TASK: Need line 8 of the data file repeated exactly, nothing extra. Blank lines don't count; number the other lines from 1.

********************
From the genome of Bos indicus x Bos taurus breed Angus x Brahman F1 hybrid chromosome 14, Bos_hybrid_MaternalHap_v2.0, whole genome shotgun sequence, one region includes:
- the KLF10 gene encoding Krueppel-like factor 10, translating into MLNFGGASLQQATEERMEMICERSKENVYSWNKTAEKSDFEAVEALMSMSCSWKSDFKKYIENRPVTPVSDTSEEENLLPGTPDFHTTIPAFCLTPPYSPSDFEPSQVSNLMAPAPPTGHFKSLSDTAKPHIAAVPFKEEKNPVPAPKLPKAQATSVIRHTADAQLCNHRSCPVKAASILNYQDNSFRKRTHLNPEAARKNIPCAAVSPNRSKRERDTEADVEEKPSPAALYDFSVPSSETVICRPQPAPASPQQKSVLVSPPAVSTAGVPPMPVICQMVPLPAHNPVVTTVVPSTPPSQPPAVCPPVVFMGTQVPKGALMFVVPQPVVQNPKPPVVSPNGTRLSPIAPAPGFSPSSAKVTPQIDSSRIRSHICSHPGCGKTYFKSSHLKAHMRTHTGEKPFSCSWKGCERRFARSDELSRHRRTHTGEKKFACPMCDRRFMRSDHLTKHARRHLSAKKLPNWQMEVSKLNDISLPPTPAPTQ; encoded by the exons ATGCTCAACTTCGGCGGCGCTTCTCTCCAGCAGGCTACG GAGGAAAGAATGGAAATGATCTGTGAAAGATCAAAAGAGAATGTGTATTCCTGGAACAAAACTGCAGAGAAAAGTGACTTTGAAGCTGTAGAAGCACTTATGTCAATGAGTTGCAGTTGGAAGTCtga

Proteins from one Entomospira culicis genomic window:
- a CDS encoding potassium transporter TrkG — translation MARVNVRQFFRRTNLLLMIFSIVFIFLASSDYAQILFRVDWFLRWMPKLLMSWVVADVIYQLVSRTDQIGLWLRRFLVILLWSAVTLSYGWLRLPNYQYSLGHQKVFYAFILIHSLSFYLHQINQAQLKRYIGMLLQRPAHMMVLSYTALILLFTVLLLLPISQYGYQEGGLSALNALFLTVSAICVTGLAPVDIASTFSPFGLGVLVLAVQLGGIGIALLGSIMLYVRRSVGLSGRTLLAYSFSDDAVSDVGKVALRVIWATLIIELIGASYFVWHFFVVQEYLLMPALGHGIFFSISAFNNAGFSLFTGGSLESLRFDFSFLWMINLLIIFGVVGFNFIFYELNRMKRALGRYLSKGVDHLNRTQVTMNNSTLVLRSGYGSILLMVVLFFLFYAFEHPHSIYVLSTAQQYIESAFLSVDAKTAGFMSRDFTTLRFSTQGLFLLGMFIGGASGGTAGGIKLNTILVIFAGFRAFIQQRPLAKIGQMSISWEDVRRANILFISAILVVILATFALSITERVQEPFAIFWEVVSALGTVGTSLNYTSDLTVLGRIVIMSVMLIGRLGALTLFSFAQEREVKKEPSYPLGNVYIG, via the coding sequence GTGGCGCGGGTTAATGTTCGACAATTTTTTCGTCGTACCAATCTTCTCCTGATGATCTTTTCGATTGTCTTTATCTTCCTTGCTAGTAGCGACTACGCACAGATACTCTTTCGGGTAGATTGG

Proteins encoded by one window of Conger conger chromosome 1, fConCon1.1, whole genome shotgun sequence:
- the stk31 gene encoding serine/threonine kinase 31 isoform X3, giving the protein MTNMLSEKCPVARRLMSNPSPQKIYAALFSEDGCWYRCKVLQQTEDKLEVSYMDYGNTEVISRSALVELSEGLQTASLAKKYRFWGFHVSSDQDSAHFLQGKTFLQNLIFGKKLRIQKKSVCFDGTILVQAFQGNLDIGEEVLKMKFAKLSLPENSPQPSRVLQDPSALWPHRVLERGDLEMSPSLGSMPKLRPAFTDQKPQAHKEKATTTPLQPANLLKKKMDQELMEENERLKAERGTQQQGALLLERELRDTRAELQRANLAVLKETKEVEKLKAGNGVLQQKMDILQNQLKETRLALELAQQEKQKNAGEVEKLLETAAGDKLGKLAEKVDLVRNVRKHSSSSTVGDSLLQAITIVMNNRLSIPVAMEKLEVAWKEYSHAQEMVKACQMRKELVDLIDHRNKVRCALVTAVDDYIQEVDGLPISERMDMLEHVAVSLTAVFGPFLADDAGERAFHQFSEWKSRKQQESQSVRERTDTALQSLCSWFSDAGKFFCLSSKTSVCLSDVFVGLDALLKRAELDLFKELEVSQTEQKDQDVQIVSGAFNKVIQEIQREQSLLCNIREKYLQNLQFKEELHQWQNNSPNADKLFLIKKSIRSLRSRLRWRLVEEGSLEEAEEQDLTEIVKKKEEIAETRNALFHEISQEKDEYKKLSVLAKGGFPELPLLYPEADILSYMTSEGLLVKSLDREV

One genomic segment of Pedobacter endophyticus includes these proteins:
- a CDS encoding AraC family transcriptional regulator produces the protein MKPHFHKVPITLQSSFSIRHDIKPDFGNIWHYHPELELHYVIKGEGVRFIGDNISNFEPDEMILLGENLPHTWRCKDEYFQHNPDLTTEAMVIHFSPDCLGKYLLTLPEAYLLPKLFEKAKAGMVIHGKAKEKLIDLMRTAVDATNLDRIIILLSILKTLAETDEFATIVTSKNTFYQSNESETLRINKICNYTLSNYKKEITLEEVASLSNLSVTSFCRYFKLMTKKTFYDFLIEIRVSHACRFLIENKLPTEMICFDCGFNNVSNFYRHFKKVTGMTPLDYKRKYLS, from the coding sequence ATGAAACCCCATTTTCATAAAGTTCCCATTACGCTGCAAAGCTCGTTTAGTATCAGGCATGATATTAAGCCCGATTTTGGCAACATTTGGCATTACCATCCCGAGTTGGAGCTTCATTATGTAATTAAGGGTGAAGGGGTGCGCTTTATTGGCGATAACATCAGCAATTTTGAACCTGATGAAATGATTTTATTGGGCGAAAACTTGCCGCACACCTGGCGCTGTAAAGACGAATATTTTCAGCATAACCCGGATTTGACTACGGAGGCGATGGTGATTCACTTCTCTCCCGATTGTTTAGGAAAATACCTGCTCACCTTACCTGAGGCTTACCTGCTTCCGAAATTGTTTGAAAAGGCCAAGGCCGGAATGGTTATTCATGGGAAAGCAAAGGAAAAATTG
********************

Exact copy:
- a CDS encoding AraC family transcriptional regulator produces the protein MKPHFHKVPITLQSSFSIRHDIKPDFGNIWHYHPELELHYVIKGEGVRFIGDNISNFEPDEMILLGENLPHTWRCKDEYFQHNPDLTTEAMVIHFSPDCLGKYLLTLPEAYLLPKLFEKAKAGMVIHGKAKEKLIDLMRTAVDATNLDRIIILLSILKTLAETDEFATIVTSKNTFYQSNESETLRINKICNYTLSNYKKEITLEEVASLSNLSVTSFCRYFKLMTKKTFYDFLIEIRVSHACRFLIENKLPTEMICFDCGFNNVSNFYRHFKKVTGMTPLDYKRKYLS, from the coding sequence ATGAAACCCCATTTTCATAAAGTTCCCATTACGCTGCAAAGCTCGTTTAGTATCAGGCATGATATTAAGCCCGATTTTGGCAACATTTGGCATTACCATCCCGAGTTGGAGCTTCATTATGTAATTAAGGGTGAAGGGGTGCGCTTTATTGGCGATAACATCAGCAATTTTGAACCTGATGAAATGATTTTATTGGGCGAAAACTTGCCGCACACCTGGCGCTGTAAAGACGAATATTTTCAGCATAACCCGGATTTGACTACGGAGGCGATGGTGATTCACTTCTCTCCCGATTGTTTAGGAAAATACCTGCTCACCTTACCTGAGGCTTACCTGCTTCCGAAATTGTTTGAAAAGGCCAAGGCCGGAATGGTTATTCATGGGAAAGCAAAGGAAAAATTG